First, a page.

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A good estate plan provides for both what happens after your death and during a period of incapacity or disability. You do not need to be wealthy to have an estate plan. In fact, just about everyone could benefit from an estate plan. Some of the questions you may ask yourself are:

  • Who will manage my finances and make my medical decisions if I am unable to do so?
  • Who should receive my estate and how much should they get? Should they be given the assets outright or will they require someone to manage the assets for them?
  • Who will administer my estate to carry out my wishes and maximize the inheritance to my loved ones?

To adequately protect you and your family in the event of disability or death, it is important to have a well thought out and comprehensive plan. There are four documents in a basic estate plan.

  1. Last Will and Testament. A Will passes property in your own name alone that does not have a beneficiary designation, is not jointly held with another or is not held in trust. If you have assets in your name alone, there will be probate administration of your estate. A Will is also where you name guardians for minor children.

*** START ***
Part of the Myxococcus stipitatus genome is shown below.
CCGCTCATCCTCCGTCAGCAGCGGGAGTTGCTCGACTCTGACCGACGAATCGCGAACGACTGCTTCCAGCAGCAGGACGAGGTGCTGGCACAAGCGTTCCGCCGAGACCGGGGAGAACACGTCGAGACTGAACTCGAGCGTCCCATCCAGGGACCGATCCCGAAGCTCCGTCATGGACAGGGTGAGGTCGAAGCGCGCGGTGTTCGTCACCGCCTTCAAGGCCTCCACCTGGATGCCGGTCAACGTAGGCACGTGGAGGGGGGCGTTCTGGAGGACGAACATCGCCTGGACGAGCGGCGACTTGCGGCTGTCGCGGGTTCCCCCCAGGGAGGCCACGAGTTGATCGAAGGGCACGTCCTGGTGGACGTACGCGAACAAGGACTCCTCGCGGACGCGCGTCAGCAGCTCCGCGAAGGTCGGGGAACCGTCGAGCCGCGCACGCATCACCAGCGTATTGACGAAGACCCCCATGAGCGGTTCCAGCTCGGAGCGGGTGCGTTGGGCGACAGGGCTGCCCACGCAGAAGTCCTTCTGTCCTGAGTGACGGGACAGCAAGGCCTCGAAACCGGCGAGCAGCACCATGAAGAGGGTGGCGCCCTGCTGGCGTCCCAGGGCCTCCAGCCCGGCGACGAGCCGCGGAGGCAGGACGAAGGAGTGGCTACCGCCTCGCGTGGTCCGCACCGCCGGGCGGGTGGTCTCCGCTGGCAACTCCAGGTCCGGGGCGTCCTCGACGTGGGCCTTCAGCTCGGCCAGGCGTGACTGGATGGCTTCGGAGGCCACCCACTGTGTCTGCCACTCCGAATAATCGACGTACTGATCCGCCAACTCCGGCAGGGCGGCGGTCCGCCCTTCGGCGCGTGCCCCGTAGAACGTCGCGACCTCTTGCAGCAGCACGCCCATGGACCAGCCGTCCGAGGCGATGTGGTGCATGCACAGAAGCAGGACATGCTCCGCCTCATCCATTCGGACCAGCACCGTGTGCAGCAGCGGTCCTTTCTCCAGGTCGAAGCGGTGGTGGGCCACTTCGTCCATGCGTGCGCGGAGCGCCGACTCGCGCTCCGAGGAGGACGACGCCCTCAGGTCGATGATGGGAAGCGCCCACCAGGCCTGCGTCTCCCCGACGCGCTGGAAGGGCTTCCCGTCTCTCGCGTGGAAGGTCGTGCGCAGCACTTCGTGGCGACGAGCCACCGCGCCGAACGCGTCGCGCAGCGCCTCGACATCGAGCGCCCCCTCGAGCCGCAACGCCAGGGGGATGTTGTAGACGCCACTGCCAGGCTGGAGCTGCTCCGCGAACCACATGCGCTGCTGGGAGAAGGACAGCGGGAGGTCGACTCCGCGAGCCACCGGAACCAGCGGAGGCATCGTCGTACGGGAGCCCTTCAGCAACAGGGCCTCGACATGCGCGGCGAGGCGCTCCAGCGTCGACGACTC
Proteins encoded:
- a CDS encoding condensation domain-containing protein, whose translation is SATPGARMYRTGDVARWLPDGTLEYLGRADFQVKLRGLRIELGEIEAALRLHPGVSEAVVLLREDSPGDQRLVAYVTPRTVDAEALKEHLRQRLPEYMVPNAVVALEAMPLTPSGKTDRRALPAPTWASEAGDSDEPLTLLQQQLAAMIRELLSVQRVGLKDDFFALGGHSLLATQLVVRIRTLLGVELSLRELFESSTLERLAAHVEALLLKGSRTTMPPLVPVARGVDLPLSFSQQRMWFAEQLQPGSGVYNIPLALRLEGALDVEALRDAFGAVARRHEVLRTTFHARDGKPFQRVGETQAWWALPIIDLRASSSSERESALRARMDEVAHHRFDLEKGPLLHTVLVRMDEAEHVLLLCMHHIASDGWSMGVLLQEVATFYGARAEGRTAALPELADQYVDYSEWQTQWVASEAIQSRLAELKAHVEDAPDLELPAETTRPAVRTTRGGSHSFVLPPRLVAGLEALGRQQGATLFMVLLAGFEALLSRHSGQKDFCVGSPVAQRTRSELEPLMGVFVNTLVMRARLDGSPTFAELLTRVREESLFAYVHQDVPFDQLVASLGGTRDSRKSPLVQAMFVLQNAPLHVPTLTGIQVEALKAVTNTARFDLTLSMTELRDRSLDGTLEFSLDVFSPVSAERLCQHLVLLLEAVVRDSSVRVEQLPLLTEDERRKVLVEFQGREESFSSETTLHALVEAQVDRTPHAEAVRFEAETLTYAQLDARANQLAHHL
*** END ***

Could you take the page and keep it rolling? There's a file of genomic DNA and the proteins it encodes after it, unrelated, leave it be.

1. Revocable Living Trust. Trusts are established for many reasons and by persons of all income levels. With a self-trusteed trust, you place assets in a trust managed by you for your own benefit. In addition, you name a successor trustee to take over if you become incapacitated to manage the trust assets for your continued benefit. Upon your death, your successor trustee distributes the trust assets to the persons you name in the trust in a private manner outside of the probate court. Thus, you save the time and expense of probate administration of your estate. Assets may continue in trust after your death to provide for the care and support of your children until they are financially and emotionally mature enough to manage their own inheritances. Revocable trusts can be amended by you at any time or revoked if you do not wish to have the trust anymore.
  1. Durable Power of Attorney. A Power of Attorney is a legally binding document by which you authorize another person to act on your behalf to manage your finances. It avoids the necessity of someone having to go to the probate court to be appointed your Conservator if you become incapacitated, who may or may not be the person that you would choose.
  1. Patient Advocate Designation. Also known as a medical power of attorney, the Patient Advocate Designation is a Michigan document which allows you to appoint a patient advocate to make medical decisions for you, including termination of life support, if you are unable to make these decisions for yourself. Without it, your loved ones may be forced at the time of a medical crisis to petition the probate court for the appointment of a guardian for you.

Article written by Karen L. Stewart, Attorney and Counselor. For more information, please see my website, www.customestateplans.com.